After years of sitting on the sidelines, Canada’s top-tier financial institutions are increasingly teaming up with the country’s biggest cannabis companies to help fund their aggressive growth plans.
Alberta-based Aurora Cannabis on Tuesday tapped the Bank of Montreal – Canada’s fourth-largest bank by revenue – for 200 million Canadian dollars ($150 million) in debt.
The deal includes a CA$150 million term loan and a CA$50 million revolving-credit facility.
Cam Battley, Aurora’s chief corporate officer, said the deal is about 10 times larger than any previous term loan, making it a “game-changer” for the marijuana industry.
“We’re going to be entering each of the European markets as they cascade open,” Battley said.
A day earlier, Aurora announced it had made the first medical cannabis shipment to Malta.
Growing debt financing is a significant milestone, according to Glen Shear, global cannabis expert and former executive director of CIBC World Markets.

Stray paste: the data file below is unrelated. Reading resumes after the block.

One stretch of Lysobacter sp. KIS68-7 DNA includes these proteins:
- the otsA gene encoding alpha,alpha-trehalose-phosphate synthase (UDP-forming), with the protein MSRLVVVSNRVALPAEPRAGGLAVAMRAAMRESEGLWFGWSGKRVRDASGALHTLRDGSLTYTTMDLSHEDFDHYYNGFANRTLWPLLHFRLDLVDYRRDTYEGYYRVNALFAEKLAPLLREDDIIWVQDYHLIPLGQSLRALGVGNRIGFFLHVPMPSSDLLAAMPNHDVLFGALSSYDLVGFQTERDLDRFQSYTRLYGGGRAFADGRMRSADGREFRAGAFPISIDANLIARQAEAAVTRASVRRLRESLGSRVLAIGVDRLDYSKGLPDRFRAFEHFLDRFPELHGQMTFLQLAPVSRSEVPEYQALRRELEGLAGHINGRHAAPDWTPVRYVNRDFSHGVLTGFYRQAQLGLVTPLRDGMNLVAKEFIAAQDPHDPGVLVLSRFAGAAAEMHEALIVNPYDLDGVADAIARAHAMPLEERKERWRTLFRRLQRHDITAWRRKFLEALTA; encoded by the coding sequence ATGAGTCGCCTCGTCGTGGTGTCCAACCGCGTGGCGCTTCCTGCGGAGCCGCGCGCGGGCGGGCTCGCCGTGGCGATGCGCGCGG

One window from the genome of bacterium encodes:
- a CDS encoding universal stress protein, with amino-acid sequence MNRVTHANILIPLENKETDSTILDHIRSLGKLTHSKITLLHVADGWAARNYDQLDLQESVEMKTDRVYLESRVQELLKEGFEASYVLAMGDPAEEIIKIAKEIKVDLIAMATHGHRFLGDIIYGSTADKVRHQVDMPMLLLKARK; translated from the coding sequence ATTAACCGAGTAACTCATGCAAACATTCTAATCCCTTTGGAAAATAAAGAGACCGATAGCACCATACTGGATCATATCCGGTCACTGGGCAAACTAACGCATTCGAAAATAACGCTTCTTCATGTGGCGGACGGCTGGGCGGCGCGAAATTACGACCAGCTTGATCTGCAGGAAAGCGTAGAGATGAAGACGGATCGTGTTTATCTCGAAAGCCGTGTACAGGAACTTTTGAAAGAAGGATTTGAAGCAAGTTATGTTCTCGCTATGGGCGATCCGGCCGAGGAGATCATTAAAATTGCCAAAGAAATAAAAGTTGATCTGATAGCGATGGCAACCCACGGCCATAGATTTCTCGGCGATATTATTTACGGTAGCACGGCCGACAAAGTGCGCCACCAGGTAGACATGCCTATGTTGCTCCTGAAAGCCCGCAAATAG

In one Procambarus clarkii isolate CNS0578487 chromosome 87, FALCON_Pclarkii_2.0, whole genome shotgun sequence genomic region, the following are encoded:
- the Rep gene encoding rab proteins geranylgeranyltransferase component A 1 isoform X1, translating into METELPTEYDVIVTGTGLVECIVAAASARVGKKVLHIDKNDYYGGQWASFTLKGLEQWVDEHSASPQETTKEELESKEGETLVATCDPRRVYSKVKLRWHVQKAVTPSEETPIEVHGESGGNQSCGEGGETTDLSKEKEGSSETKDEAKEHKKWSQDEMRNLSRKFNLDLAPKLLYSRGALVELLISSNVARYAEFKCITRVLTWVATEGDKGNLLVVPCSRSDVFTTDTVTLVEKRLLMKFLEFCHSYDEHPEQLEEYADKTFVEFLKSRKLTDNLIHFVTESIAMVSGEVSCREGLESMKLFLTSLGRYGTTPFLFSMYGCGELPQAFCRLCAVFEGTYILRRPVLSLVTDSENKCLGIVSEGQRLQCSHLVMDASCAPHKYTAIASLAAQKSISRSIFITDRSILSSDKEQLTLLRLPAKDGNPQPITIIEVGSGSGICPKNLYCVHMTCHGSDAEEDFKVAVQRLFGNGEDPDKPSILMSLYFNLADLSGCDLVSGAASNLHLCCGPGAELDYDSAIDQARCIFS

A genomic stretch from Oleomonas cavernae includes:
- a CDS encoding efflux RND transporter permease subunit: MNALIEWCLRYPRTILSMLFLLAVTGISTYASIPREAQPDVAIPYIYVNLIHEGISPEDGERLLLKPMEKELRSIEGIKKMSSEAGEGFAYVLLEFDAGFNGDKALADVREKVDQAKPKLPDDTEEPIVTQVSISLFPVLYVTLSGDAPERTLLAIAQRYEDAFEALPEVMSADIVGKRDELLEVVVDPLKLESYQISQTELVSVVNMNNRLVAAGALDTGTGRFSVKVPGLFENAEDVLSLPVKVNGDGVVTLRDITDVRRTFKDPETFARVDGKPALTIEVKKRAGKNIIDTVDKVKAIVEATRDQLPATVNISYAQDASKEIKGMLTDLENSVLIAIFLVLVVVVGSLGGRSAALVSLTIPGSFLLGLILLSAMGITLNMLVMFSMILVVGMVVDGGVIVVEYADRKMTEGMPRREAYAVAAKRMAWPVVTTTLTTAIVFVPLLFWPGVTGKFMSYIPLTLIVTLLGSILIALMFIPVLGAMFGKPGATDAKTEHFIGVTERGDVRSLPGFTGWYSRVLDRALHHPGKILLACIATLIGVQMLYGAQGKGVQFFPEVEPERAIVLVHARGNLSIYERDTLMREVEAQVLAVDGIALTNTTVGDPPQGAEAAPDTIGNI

“Clearly, both parties benefit materially,” he said. “Aurora obtains low-cost, nondilutive financing, as well as institutional validation. BMO takes a courageous leadership role in one of the globe’s most dynamic and medically meaningful industries.”
Since 2014, cannabis companies have largely financed expansion through equity deals, but debt is increasingly becoming part of the equation.
Debt financing rose from CA$145 million in 2016 to CA$663 million in 2017.
CEO John McMullen of LGC Capital, an investment firm in Toronto, said the move to more debt financing is a natural evolution for the cannabis industry.
“It shows large institutions are waking up,” he said. “They’re validating an industry in Canada that could become a global leader.”
Matt Lamers can be reached at firstname.lastname@example.org
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